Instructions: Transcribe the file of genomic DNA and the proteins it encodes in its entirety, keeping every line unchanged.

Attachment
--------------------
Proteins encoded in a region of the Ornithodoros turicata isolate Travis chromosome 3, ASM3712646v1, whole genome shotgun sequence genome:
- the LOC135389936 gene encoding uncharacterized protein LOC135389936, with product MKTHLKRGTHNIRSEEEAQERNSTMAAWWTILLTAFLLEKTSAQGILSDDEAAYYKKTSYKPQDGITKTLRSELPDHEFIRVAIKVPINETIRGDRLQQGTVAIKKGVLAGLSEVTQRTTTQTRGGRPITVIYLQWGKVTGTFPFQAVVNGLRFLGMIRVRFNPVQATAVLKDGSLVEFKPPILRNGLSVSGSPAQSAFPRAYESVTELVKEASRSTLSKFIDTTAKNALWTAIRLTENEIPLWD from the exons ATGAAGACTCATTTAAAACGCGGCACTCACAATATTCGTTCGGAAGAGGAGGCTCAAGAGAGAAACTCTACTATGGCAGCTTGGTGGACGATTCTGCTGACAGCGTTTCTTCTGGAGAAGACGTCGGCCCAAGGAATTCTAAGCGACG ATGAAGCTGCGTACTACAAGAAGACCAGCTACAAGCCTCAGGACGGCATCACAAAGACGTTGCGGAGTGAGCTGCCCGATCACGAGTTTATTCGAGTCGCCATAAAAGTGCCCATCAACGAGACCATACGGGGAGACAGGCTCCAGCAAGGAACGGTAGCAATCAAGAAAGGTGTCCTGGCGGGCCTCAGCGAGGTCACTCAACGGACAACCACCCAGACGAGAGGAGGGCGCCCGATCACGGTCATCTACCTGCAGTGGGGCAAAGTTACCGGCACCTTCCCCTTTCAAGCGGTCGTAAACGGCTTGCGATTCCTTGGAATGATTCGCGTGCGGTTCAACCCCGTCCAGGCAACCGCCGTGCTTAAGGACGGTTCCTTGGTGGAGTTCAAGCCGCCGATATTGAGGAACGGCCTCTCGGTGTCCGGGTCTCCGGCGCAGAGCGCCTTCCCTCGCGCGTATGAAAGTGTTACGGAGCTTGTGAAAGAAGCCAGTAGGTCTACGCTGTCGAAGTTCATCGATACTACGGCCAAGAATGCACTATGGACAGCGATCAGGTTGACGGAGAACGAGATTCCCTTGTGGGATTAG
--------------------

Proteins encoded in a region of the Ornithodoros turicata isolate Travis chromosome 3, ASM3712646v1, whole genome shotgun sequence genome:
- the LOC135389936 gene encoding uncharacterized protein LOC135389936, with product MKTHLKRGTHNIRSEEEAQERNSTMAAWWTILLTAFLLEKTSAQGILSDDEAAYYKKTSYKPQDGITKTLRSELPDHEFIRVAIKVPINETIRGDRLQQGTVAIKKGVLAGLSEVTQRTTTQTRGGRPITVIYLQWGKVTGTFPFQAVVNGLRFLGMIRVRFNPVQATAVLKDGSLVEFKPPILRNGLSVSGSPAQSAFPRAYESVTELVKEASRSTLSKFIDTTAKNALWTAIRLTENEIPLWD from the exons ATGAAGACTCATTTAAAACGCGGCACTCACAATATTCGTTCGGAAGAGGAGGCTCAAGAGAGAAACTCTACTATGGCAGCTTGGTGGACGATTCTGCTGACAGCGTTTCTTCTGGAGAAGACGTCGGCCCAAGGAATTCTAAGCGACG ATGAAGCTGCGTACTACAAGAAGACCAGCTACAAGCCTCAGGACGGCATCACAAAGACGTTGCGGAGTGAGCTGCCCGATCACGAGTTTATTCGAGTCGCCATAAAAGTGCCCATCAACGAGACCATACGGGGAGACAGGCTCCAGCAAGGAACGGTAGCAATCAAGAAAGGTGTCCTGGCGGGCCTCAGCGAGGTCACTCAACGGACAACCACCCAGACGAGAGGAGGGCGCCCGATCACGGTCATCTACCTGCAGTGGGGCAAAGTTACCGGCACCTTCCCCTTTCAAGCGGTCGTAAACGGCTTGCGATTCCTTGGAATGATTCGCGTGCGGTTCAACCCCGTCCAGGCAACCGCCGTGCTTAAGGACGGTTCCTTGGTGGAGTTCAAGCCGCCGATATTGAGGAACGGCCTCTCGGTGTCCGGGTCTCCGGCGCAGAGCGCCTTCCCTCGCGCGTATGAAAGTGTTACGGAGCTTGTGAAAGAAGCCAGTAGGTCTACGCTGTCGAAGTTCATCGATACTACGGCCAAGAATGCACTATGGACAGCGATCAGGTTGACGGAGAACGAGATTCCCTTGTGGGATTAG